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Mai kaihta hoo tum lund pakar ho bhosd wale Pulsar jaisi aachi gaadi me Duniya bhar ki chode peelne jaa rahey ho Kuch mat karna warna tumhari gaadi ki battery ki maa chud jaaigi Aur Pareshan ho jaaoge ..... And Apache Mat le lena warna tumhare Laude lag jaainge Badi hi Jhaato Gaadi h ...


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In the fuse box, as shown in the picture: Left-low beam is fuse F1, right-low beam is F6. Also look at the two 40amp fuses, marked F15 and F19. These two 40 amp fuses feed the other fuses. Fuses F1 to F4 are supply-fused by F19, and fuses F5 to F9 are supply-fused by F15.


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I would bet the problem lies in the relay, which should be located under the hood. It should look something like this: Each of the high beams and low beams will have their own relay. The switch which is only used to energize the relay. The relay provides the power for the head lights. The underhood fuse box should look like this: On the underside of ...


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Basically your headlamps are controlled by a computer. The Front Electronic Module (FEM) to be exact. The FEM grounds the headlamps when it wants to turn them on. This system was an early Multiplex design that reduced wire and total circuits where the modules communicate on a single serial line, now referred to as the CAN Bus (Controller Area Network). You ...


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I had a 70cc honda scooter that did the same thing. The voltage regulators on some of their bikes were pretty screwy... the lower the battery voltage, the higher the output voltage from the gen. I measured mine one time without a battery at over 20 volts output! The only solution is to get a battery, or try to find a more appropriate voltage regulator. ...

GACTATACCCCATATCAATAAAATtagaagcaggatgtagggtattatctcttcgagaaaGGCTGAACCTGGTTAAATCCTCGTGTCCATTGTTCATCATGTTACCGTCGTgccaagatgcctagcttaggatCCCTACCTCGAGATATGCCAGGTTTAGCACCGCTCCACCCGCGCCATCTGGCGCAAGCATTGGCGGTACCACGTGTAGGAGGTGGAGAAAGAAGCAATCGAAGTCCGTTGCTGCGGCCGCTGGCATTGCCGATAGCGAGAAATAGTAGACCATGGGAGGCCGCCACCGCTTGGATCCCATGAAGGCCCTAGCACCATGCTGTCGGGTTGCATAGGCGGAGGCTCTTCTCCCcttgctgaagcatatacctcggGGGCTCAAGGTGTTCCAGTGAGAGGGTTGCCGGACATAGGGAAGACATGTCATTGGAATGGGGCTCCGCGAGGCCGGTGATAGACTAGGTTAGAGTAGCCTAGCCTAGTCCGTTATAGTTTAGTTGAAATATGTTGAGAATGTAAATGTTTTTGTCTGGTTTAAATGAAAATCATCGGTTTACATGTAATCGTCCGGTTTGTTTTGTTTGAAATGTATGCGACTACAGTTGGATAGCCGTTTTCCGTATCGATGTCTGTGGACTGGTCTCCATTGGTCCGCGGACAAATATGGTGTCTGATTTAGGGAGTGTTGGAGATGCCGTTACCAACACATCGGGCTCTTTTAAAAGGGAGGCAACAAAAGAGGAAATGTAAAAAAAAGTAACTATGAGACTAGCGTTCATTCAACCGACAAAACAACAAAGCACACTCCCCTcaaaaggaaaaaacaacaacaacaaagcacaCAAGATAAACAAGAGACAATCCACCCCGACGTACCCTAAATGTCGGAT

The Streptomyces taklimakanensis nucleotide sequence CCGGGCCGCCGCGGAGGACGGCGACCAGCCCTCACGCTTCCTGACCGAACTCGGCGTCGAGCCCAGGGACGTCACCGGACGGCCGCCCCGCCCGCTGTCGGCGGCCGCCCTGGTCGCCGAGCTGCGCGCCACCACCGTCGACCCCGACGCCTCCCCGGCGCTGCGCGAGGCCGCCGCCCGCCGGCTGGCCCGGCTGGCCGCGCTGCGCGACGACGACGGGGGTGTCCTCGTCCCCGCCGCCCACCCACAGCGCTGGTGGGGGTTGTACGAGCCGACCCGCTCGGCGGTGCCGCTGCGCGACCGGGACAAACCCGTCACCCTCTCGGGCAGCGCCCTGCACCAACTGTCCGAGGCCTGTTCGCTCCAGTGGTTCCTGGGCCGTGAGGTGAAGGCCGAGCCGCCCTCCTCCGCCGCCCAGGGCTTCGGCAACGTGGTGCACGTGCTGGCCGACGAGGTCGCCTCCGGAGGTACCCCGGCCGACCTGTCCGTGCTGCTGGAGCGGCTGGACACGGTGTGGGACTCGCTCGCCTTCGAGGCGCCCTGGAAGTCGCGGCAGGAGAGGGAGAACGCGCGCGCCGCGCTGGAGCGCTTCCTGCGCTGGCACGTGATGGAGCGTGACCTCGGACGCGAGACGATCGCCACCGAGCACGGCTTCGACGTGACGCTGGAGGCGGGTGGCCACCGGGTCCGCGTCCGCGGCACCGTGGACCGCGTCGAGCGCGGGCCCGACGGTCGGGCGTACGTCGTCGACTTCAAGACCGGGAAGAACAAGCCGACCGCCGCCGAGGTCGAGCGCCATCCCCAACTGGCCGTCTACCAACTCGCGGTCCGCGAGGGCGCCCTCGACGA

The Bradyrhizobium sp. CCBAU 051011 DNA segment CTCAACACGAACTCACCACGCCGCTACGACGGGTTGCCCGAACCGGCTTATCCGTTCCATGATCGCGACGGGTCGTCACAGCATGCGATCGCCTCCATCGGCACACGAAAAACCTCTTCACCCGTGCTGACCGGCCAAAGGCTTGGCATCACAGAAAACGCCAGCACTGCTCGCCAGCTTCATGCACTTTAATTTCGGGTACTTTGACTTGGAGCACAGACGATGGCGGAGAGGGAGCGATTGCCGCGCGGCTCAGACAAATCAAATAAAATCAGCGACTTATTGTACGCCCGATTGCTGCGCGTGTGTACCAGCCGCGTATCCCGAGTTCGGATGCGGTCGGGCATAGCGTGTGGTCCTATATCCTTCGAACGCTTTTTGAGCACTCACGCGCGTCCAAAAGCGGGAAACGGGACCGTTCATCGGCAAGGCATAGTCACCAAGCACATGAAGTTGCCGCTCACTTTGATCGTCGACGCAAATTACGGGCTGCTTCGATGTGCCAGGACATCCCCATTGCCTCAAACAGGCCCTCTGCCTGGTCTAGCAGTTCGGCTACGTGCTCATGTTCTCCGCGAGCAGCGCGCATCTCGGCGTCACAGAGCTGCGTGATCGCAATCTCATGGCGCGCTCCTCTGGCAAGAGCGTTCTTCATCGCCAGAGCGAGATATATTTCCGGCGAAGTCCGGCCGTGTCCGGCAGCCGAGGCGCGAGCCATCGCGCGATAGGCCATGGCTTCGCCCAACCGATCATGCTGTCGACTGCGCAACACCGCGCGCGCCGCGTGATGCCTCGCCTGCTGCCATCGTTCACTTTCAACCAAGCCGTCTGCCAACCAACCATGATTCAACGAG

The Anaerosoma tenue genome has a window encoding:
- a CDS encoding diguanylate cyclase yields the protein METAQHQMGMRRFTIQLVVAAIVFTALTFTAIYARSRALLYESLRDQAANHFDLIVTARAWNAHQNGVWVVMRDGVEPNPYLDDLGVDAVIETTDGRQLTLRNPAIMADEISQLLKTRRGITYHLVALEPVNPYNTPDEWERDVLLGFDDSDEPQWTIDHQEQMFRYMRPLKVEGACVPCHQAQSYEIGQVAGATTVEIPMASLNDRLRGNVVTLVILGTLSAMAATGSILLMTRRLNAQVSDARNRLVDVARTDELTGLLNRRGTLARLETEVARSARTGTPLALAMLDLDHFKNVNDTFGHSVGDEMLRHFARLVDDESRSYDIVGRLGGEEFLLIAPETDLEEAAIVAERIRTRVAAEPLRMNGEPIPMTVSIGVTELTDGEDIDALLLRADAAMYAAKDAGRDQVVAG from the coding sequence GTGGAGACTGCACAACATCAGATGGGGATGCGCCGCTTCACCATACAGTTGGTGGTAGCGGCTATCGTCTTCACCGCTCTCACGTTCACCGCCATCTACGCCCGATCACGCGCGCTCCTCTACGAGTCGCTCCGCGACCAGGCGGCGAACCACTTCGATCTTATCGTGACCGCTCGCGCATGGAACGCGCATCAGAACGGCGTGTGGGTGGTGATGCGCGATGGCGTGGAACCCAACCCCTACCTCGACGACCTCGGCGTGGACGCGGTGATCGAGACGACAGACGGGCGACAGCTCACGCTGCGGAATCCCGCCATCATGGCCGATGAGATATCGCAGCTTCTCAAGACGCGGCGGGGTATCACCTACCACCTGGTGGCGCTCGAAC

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This thread on a motorbike forum suggests that an H4 bulb will fit in an HS1 holder, but that the bike in their question has a plastic lens that could melt - yours may be the same? Does the alternator have enough power to run the higher-wattage bulb and recharge the battery? I would always use a relay when upgrading or adding lamps, Halogens work much ...


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From what I see, the bulb is a 1157A. These are very standard bulbs and can be picked up most anywhere (Walmart, AutoZone, Checkers, O'Reilly's, etc). The "A" in the identification indicates it as an amber bulb. You can find the 1157 which is the same exact bulb without the amber tint.


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Without knowing if the bike is 12v or 6v, assuming you don't want to buy a battery, get an LED bulb, they are less apt to blow. Also, does the bike have a voltage regulator?


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I think to pull a fuse is easy, as disconnect the battery. Anyway, I think some relay is broken. That will explain, why it flashing randomly. Turn the lights on and pull the relays under the dashboard one after another, until the light are off. Replace this relay ( shop or maybe you see the same one at another place).Hope, that will fix your issue.


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I followed TDHofstetter's advice (partly) and I can now report that it is indeed quite effective. I wet-sanded with 600, 1200 and 2000 grit sandpaper (my local hardware store had nothing in between or finer). That removed the yellow discoloration and left the lenses smooth to the touch, but still a little cloudy. I then applied the Mother NuLens polish, ...



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